Tuesday, November 6, 2007

UI12 Day 1: Interaction Design in an Agile World by Larry Constantine


My first day was spent at a seminar given by Larry Constantine from Constantine & Lockwood. The focus of his seminar was about how User Experience professionals must adapt in order to work in a Agile Development world. This inherently causes distress on how all types of UX professionals are used to doing their jobs, but it touches every other department along the product lifecycle as well. It is a jolt to the UX community. One of the major themes that is difficult to digest is the idea of "evolving business requirements". His point that business requirements are already doing so unofficially as a product is developed is a valid one. We've all seen this. The tough part is to imagine a world where there isn't the map to design to provided by the business. This opens the door for input on product design from everyone, including users. I'm not sure how that will play out in reality.

One goal that Constantine is aiming for is to stop UX design from being a roadblock to the start of development. This is not trivial. This phase ideally occurs at the idea phase and involves important research. He wants to avoid "analysis paralysis" and recommends that only a minimal navigational and presentation schema is created to begin development. The focus shifts from user studies and user experience to activity modeling which evolve into business requirements. Personas become roles and scenarios become task cases. He recommends focusing on the "happy case" design and not to get bogged down with edge case "what if" scenarios.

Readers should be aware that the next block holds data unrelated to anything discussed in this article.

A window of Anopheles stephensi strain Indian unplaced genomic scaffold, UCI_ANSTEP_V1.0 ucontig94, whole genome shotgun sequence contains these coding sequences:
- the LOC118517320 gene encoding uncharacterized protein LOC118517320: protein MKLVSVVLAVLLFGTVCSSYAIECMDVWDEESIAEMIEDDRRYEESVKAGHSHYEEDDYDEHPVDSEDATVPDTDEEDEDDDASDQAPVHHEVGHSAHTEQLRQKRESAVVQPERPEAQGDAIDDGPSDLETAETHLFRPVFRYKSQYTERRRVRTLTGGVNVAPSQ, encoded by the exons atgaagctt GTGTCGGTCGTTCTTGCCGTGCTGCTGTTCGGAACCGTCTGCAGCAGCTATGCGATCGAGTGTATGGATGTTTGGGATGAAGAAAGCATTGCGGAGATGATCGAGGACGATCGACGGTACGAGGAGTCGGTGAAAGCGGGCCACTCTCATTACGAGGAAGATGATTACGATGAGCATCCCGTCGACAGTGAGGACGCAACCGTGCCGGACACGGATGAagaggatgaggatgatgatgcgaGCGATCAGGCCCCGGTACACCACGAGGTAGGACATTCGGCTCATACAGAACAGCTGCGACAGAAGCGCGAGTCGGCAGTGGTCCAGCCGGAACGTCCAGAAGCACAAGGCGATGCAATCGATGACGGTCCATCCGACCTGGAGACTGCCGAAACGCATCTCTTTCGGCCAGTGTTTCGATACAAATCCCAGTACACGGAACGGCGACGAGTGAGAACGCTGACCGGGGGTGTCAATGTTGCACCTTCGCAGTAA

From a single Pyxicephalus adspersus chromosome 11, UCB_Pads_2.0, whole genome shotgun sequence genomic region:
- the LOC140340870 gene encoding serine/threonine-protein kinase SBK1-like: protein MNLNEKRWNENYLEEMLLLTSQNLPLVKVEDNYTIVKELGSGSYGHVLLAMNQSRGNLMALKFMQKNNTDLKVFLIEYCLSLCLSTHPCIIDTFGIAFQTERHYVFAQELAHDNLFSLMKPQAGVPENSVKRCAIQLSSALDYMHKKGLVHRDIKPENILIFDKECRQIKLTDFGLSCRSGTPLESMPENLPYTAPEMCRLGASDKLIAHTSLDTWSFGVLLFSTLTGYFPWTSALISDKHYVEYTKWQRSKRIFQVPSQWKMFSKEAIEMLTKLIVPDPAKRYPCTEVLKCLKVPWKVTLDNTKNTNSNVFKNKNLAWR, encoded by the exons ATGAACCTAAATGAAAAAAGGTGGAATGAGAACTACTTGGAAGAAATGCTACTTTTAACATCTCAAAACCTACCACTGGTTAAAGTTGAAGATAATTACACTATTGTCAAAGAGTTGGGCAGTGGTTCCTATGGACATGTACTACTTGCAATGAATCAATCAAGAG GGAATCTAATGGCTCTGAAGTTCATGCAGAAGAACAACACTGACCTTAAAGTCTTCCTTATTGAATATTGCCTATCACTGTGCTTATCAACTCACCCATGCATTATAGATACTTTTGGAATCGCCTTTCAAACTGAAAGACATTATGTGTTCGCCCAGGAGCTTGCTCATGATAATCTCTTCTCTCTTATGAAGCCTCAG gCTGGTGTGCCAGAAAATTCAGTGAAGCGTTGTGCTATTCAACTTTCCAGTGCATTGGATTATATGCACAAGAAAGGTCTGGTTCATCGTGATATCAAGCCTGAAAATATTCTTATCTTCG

This is a lot to swallow. This is a titanic shift for most companies that have a waterfall product lifecycle. This requires training and buy in from everyone to be successful. How does an organization get to that place? How do you avoid working the way you have worked your entire career? Interesting challenges here.

One very good result of this new process is that it affords much better traceability. It captures the "why" of decisions were made and demonstrates how they became requirements. This is very different from the 'this shalls' and 'this shall nots' of business requirements and functional specifications which typically lose this important bit of rationale.

You can learn more about Larry Constantine's work at his website, which shockingly has a very nineties "Under Construction" graphic and warning on its homepage: http://foruse.com/

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